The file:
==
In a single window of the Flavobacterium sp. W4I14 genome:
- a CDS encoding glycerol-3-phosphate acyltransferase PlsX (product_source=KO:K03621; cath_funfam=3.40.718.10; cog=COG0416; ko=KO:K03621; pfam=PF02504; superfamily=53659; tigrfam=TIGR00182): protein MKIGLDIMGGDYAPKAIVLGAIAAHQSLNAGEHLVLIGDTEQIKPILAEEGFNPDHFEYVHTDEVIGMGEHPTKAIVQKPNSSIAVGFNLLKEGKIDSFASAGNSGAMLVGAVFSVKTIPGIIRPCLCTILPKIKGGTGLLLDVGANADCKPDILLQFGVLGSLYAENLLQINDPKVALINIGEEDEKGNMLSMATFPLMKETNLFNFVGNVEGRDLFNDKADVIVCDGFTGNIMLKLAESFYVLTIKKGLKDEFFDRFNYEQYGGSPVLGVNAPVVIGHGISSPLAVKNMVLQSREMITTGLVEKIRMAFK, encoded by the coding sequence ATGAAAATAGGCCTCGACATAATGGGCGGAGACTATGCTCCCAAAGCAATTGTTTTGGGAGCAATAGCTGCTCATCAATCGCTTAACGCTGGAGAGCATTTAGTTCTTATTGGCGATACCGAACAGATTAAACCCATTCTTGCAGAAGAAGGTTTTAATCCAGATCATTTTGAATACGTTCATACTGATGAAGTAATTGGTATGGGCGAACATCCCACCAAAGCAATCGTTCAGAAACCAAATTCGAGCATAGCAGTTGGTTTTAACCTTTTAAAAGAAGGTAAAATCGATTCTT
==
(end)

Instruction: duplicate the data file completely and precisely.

In a single window of the Flavobacterium sp. W4I14 genome:
- a CDS encoding glycerol-3-phosphate acyltransferase PlsX (product_source=KO:K03621; cath_funfam=3.40.718.10; cog=COG0416; ko=KO:K03621; pfam=PF02504; superfamily=53659; tigrfam=TIGR00182): protein MKIGLDIMGGDYAPKAIVLGAIAAHQSLNAGEHLVLIGDTEQIKPILAEEGFNPDHFEYVHTDEVIGMGEHPTKAIVQKPNSSIAVGFNLLKEGKIDSFASAGNSGAMLVGAVFSVKTIPGIIRPCLCTILPKIKGGTGLLLDVGANADCKPDILLQFGVLGSLYAENLLQINDPKVALINIGEEDEKGNMLSMATFPLMKETNLFNFVGNVEGRDLFNDKADVIVCDGFTGNIMLKLAESFYVLTIKKGLKDEFFDRFNYEQYGGSPVLGVNAPVVIGHGISSPLAVKNMVLQSREMITTGLVEKIRMAFK, encoded by the coding sequence ATGAAAATAGGCCTCGACATAATGGGCGGAGACTATGCTCCCAAAGCAATTGTTTTGGGAGCAATAGCTGCTCATCAATCGCTTAACGCTGGAGAGCATTTAGTTCTTATTGGCGATACCGAACAGATTAAACCCATTCTTGCAGAAGAAGGTTTTAATCCAGATCATTTTGAATACGTTCATACTGATGAAGTAATTGGTATGGGCGAACATCCCACCAAAGCAATCGTTCAGAAACCAAATTCGAGCATAGCAGTTGGTTTTAACCTTTTAAAAGAAGGTAAAATCGATTCTT